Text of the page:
bánh xèo

Dear Dad and Mom,

I’ve been on a Vietnamese food craving lately. It’s one of the things I miss from before the pandemic, how we would celebrate family milestones at Vietnamese restaurants or simply go for a casual lunch.

I watched a few episodes from The Chefs’ Line, maybe last year, where they competed to make Vietnamese rice paper rolls, pho, crème caramel, and bánh xèo. Since then, I was intrigued to try it at home. First ordering the bánh xèo at Pho Metro first to see how it should turn out.

Crêpe Batter
Recipe from Vietnamese Food Any Day by Andrea Nguyen
(Makes 5-6 crêpes)

4¼ ounces white rice flour
1 tablespoon cornstarch
½ teaspoon salt
¼+⅛ teaspoon ground turmeric
¾ cup boiled water
¾ cup room temperature water
⅓ cup unsweetened coconut milk

  1. In a bowl, whisk together the rice flour, cornstarch, salt, and ground turmeric.
  2. Whisk in the boiled water and whisk until all the dry ingredients dissolve and there’s no lumps. Add in the room-temperature water.
  3. Whisk in the coconut milk and then let the batter rest for 30 to 45 minutes. When ready to use, give it another good stir as the ingredients will have settled to the bottom.

Crêpe fillings

Ground pork or ground beef
Small shrimp, peeled and deveined
Shiitake mushrooms, thinly sliced
Small yellow onion
Bean sprouts
Salt and pepper
Neutral oil to cook

  1. The filling is kind of up to you! I usually do a combination of ground pork, shrimp, mushrooms, onions, and bean sprouts. I’ve also tried ground beef, mushrooms, onions, and bean sprouts.
  2. It’s a good idea to portion them out. For instance, if you’re making 4, have the piles ready to go as things can move quickly as you cook.
  3. Season your portioned piles with salt and pepper.

To Make the Crêpe

  1. Use a medium-sized nonstick (makes it so much easier if it’s nonstick) pan and heat to medium-high.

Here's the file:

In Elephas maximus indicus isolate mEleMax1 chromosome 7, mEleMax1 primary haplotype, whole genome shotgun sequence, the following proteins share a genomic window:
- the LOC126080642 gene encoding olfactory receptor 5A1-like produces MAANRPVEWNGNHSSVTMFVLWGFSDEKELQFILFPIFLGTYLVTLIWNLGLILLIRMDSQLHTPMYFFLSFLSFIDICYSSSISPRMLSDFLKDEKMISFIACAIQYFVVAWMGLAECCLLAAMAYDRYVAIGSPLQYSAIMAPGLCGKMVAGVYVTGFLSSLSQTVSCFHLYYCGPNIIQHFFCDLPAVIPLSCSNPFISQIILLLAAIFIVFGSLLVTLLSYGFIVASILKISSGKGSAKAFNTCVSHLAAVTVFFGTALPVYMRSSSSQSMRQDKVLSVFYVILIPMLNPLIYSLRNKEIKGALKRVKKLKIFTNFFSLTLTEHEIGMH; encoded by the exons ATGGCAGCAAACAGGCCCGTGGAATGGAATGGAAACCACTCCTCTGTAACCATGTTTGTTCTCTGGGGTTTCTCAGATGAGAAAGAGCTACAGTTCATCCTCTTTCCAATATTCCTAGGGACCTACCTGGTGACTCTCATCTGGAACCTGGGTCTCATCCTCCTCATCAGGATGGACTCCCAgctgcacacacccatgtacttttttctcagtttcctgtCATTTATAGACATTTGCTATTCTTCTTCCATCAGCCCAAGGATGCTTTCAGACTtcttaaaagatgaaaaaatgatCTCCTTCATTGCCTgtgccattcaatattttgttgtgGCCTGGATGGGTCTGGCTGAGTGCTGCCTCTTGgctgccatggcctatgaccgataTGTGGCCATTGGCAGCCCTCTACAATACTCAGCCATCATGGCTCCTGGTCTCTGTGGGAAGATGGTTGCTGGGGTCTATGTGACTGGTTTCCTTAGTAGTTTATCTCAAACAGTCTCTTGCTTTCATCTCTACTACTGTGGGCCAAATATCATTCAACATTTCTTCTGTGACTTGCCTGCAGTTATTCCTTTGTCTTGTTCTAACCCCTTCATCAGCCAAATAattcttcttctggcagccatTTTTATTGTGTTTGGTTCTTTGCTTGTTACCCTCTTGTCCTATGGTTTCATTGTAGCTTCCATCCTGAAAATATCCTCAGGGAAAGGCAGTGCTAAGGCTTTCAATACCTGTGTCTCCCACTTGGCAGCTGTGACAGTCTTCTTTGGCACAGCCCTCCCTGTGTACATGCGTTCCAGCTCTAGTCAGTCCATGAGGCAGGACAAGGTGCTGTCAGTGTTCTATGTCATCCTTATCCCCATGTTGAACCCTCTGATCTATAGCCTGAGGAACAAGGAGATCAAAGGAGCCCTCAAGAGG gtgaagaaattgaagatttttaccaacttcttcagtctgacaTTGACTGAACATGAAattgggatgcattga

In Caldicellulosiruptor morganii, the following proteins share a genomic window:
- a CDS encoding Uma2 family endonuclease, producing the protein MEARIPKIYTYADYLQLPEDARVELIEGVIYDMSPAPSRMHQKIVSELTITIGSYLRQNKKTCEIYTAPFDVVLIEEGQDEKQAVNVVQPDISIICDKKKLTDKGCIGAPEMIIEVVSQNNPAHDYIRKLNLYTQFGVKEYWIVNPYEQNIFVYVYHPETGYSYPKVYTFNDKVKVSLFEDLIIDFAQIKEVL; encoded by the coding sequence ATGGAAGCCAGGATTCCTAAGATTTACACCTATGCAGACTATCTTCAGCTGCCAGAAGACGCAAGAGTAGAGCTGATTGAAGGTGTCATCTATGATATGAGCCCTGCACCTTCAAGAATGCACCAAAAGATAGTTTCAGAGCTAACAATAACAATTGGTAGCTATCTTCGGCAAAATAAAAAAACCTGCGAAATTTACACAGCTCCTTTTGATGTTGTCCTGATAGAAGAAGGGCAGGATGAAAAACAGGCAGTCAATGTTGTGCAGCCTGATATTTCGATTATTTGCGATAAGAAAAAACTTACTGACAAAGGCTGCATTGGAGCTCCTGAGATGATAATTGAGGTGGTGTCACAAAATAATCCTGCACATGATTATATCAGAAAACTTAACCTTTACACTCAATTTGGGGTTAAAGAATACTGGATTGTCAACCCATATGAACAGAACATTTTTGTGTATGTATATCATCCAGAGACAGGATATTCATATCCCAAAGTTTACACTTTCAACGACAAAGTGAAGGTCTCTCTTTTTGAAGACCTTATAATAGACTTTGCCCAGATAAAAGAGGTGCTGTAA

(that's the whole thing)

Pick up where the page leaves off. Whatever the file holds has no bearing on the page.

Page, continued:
2. Add the neutral oil (grapeseed or canola), about 2 to 3 teaspoons and add your ground meat. Cook until it’s about half-way there, add in the shrimp, mushrooms, and onions and cook until the meat is no longer pink and the shrimp has curled.
  3. In the pan, divide the filling into two halves. Make sure there’s a gap in between, it should look like there are two half circles on your pan. This will help you fold the crêpe in half later!
  4. Ladle in the batter and roll it around the pan. Add more to fill in any gaps or holes. Toss the bean sprouts on top. Lower the heat to medium and cover the pan with a lid.
  5. Let it cook for 2 to 3 minutes. Then uncover the pan and let it fry and crisp for another 2 to 3 minutes. You can drizzle some oil along the circumference of the crêpe to help it crisp.
  6. When you look under the crêpe, if it’s golden brown, it’s ready! Use a spatula to fold the crêpe in half. Then gently lift it out to plate. Or, transfer to a rack and put it in the oven with the “keep warm” setting as you finish cooking the rest of the crêpes.

I was taught to always cook the bean sprouts. Even at restaurants, we kindly ask the servers to have the cooks boil or do a quick steam before we add it to our pho or dishes.

I love the tiny holes in the batter, makes it looks so lacey. And it’s so crispy. Don’t worry if your batter doesn’t look bright yellow. After the resting period and cooking, the color comes out! It’s kind of amazing that there’s no egg in this, even though it looks like an omelet from far.


Boston lettuce
Rice paper
Nước chấm dipping sauce

  1. There are different ways you can eat your sizzling crêpe. First, you can tear pieces of the crêpe and wrap it in lettuce along with fresh herbs like mint, basil, or cilantro. Then dip in sauce before stuffing it all in your mouth.
  2. Or, our favorite way, take out some Vietnamese rice paper. Dip it in hot water and lay it out on a cutting board or plate. Put in the lettuce, herbs, and a piece of the crêpe. Fold in the edges and roll it up. Dip in the sauce before taking a bite.

Nước chấm Dipping Sauce
Recipe from Vietnamese Food Any Day by Andrea Nguyen
(Makes about 1 cup)

3 tablespoon maple syrup
3 tablespoon fresh lime juice
½ cup warm water
2 teaspoons unseasoned Japanese rice vinegar
3 tablespoons fish sauce
½ Thai chile, thinly sliced
1 large garlic clove, minced

  1. In a small bowl, mix and combine everything.
  2. This is tricky as you have to do it by taste. There are times where I needed another tablespoon of maple syrup, lime juice, or fish sauce. Sometimes, I don’t. Or I need 2 tablespoons added in for one of the ingredients. I think it’s because the lime can be unpredictable sometimes – you never know if you’re getting tart or sweet limes when you squeeze them!

This is such a yummy meal. Howard and I have had this four times this past summer, mostly thanks to the herbs you grow in your backyard. I don’t think it’ll be as fresh with supermarket ones over the winter!


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